Location, Location, Location

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When I write about controversial topics and get all fired up and make crazy, wild, sweeping assumptions and generalizations, I get a ton of feedback, and you all fire links to my article around the Web. Don't get me wrong; I love and appreciate that, but I fear today all I have for you is  some cold hard facts and more moderated thoughts about local search. Well, OK... maybe I can shoehorn in one tiny bit of controversy.

The last few clients I've worked with on large SEO campaigns all have significant brick-and-mortar operations, and there's been a lot of focus on local search and driving online search to offline sales.



First, let's look at some stats around local search. If these numbers don't get you excited and focused on local search, you're going to be left behind.

-        13% of searches involve some level of geographic intent

-        50% of searches involving geographic intent don't actually use a location

-        84% of queries that include locations  do so on a city level

(Stats from

Add to those stats that Google is now matching  location-specific searches to local results based on your IP address, and you have a real reason to sit up and take note. That's right. Google (Big Brother) knows where you are. Try it out. Go search for pizza, used cars, new cars, diamonds, skin-care and coffee. Spend some time poking around. You'll be amazed at what Google is experimenting with matching to local intent.

What I'm seeing today is that Google is putting the 10 pack of local listings at the top of search results when you add a city name to your search, as well as putting the 10 pack after the third result when you leave a city name out. It's not a bad compromise; without the city name you may actually be looking to shop online.

What does this mean to you? If you're only doing general non-local SEO, you will now have less opportunity to get the traffic you are chasing. If you're optimizing for "city name used cars" and you've done well and are ranking No.3 on Google, that's great -- but what happens when Google drops that giant 10 pack of local listings at the top of those results? Your excellent No.3 listing is now below the fold. You'll be better off if you rank in the top three for the non-city-specific term, since the 10 pack will land beneath you.

My point: the engines are evolving the local search space at a rapid pace, and they've done a lot of it quietly. Forget the "Year of Mobile" -- this is the "Year of Local" (sorry mobile people, I know you've been waiting).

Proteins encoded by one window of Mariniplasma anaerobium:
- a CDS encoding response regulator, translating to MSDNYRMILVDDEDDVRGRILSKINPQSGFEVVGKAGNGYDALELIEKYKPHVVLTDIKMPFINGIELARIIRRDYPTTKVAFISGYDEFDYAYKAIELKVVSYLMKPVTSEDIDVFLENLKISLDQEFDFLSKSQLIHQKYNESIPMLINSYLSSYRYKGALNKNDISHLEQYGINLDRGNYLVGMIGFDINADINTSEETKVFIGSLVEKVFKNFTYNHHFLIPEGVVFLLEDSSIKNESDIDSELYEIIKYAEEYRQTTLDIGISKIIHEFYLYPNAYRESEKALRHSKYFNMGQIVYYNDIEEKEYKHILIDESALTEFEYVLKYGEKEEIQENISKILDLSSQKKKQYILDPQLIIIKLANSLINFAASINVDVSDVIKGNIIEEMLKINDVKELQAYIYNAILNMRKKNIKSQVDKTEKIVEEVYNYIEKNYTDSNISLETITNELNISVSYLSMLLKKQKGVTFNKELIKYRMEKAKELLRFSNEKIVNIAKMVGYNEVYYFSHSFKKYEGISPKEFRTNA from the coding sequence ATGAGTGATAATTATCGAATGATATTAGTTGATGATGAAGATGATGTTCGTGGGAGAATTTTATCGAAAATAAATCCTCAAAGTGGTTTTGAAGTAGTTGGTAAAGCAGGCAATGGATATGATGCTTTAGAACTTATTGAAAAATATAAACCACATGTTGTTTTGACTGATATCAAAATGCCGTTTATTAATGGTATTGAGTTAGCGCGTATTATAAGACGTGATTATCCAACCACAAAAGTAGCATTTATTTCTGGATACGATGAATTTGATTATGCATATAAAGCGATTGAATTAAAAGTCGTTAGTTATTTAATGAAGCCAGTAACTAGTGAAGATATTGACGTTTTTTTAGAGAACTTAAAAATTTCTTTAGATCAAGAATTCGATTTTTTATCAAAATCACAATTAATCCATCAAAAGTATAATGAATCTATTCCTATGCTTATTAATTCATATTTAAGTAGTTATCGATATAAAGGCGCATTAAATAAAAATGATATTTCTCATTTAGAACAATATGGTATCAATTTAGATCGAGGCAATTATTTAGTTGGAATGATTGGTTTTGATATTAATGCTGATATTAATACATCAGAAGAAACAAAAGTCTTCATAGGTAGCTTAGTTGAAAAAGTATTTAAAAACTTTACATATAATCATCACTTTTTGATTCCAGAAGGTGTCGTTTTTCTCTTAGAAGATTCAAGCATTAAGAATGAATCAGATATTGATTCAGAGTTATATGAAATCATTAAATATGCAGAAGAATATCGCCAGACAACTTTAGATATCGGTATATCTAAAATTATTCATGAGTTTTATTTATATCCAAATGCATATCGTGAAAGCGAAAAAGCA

Here's a few key points to get your Local SEO in order:

-        Visit and find out where you are or aren't listed

-        Make sure you listings are consistent

-        Submit to:




-        Augment your listings with rich data where possible

-        Have a page on your site for each individual store

Until recently, I've largely ignored local search because it was separate tab and tied to maps. I thought it didn't really matter. But just look at what the engines are jamming into the search results. I've seen search results that have local, news and video in them all at once, and only three regular results showing above the fold.

SEOs: Pay attention here.  I'm most interested in local right now, because that dang 10 pack is 49 feet tall.

4 comments about "Location, Location, Location".
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  1. David Pye from, October 2, 2009 at 2:33 p.m.

    For the second time in as many weeks I received a server error when trying to submit a company to Am I the only one?

  2. Steve Haar from Fanatically Digital, October 2, 2009 at 4:28 p.m.

    For larger franchise, dealership, decentralized companies (lots of brick & mortar), they should already be connected with some type of local agency, like a yellow pages agency, or a DM agency of some sort.

    Anyone of these worth their salt has been working local online marketing and developing expertise over nearly 10+years. They are use to managing, large dynamic location data sets for locations management.

    If you don't have a local online search / social marketing program, contact your local agency. If you don't have one, find one. Going solo, or having a national brand agency handling this is really, really difficult.

  3. Depesh Mandalia from Private Consultancy, October 3, 2009 at 7:48 a.m.

    Google still has some way to go to perfect this - searches for items which are local from here in the UK quite often bring up results in other countries. There has been a lot of discussion recently about results appearing from the US, Aus and NZ in results for things like insurance searches or local amenities.

    That said, Google has made significant strides in improving the relevancy though in today's world being better than the competition with anything less than 99% satisfaction just won't do! :-)

  4. Rob Griffin from Almighty, October 6, 2009 at 4:49 p.m.

    It's just you dude. Dude being Mister David Pye ;-). Long time stranger.

    Great local stats in this article, well done.

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